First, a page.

You seem to be driven to conquer your fears and push your limits of endurance. It makes perfect sense that you went easily from sheer cliffs to sky diving. Facing those personal and dangerous physical challenges has to feel totally empowering.

It would have to be really difficult to reach that point where you can't or don't think it is wise to continue on with something you love--say the sky diving. You are so smart to be hiking so you will have that after you decide to quite sky diving. And you swim and stay active in other ways, too.

You may not be able to rock climb like you used to--but YOU DID IT!! Most of us have never experienced such amazing feats, looked out over glorious vistas, and have such exciting memories. I admire you so much, dear lady. :):)

Dee said...

Dear DJan, thank you for sharing your journey with regard to enjoying nature in all its varied forms. And thank you, also, for sharing with us your coming to grips with telling us about your journey. But I really do think that whatever you write about will be written with grace and wisdom and an insight that connects your story with me, the reader.

As to that line you quoted, Bette Davis is supposed to have said it also, but this way: "Old age ain't for sissies."

Peace.

SaucyKod said...

"Same Ole, Same Ole" just doesn't suit you. This is a great post and I can feel my adrenline pumping just reading the post. This was so very interesting DJan. I'm thinking about that patch of grass on the side of the mountain and thinking more than my legs would be shaking; however, with an attidude like yours, I'm thinking I would overcome it. I, like you, love being out and playing with the wonders that Nature has bestowed us. Ain't it GREAT.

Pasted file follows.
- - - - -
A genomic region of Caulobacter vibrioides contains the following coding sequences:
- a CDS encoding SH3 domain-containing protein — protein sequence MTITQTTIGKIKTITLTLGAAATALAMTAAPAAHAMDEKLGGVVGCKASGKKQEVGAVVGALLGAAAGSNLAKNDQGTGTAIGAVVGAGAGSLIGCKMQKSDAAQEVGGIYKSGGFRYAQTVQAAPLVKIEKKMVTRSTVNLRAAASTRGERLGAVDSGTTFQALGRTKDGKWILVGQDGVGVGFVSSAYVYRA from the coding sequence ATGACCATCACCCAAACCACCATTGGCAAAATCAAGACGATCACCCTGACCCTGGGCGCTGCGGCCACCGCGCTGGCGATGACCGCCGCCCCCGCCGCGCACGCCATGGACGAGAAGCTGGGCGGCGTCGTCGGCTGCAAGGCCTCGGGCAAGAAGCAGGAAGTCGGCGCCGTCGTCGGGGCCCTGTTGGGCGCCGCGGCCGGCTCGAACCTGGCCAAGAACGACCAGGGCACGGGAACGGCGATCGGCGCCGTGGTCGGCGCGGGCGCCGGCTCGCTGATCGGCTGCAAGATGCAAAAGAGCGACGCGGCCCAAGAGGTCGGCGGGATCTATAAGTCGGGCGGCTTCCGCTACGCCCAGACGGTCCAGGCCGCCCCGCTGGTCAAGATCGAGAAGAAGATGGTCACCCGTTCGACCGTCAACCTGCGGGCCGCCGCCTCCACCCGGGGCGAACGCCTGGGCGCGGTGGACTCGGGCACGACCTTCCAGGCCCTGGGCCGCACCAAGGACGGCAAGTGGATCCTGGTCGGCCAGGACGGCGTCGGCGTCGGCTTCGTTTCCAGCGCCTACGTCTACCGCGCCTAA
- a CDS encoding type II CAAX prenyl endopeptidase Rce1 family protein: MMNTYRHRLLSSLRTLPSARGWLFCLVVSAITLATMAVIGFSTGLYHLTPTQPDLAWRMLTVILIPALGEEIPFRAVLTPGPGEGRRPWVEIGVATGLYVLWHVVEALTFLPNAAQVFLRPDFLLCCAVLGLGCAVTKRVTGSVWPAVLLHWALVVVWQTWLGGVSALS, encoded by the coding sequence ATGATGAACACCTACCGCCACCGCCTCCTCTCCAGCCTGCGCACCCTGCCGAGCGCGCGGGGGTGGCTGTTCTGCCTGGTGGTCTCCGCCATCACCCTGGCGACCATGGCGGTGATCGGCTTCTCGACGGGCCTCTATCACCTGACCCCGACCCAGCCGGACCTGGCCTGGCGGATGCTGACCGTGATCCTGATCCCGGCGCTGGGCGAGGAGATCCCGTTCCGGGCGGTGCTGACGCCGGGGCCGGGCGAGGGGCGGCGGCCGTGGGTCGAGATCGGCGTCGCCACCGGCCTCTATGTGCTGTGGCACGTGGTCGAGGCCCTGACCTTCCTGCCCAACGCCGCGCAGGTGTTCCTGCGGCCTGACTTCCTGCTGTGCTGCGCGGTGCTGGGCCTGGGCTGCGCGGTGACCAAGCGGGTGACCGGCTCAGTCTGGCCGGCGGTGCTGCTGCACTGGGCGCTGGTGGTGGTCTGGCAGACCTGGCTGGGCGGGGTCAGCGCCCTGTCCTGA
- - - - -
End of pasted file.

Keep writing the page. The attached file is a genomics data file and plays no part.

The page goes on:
Thank you so much for sharing - I loved this post.

Gigi said...

You are so inspiring. It seems you have taken hold of life with both hands and are determined to get everything out of it that you can. And I'm glad you take the time to share your experiences with us.

Retired English Teacher said...

I never climbed Long's Peak. I did other 'fourteeners' back in the day, but I have always considered Long's Peak to be for the serious mountain climbers. I've never heard the term "sewing machine legs." but I certainly have felt them while climbing. My last climb was in my mid-40's when I blew my knee and felt like crawling down off the mountain it hurt so bad.

My cousin's husband, in his 50's, was the last causality on Long's Peak. He fell to his death in September of 2010 as he descended. A very experienced climber, his death truly illustrates the dangers of hiking Long's Peak.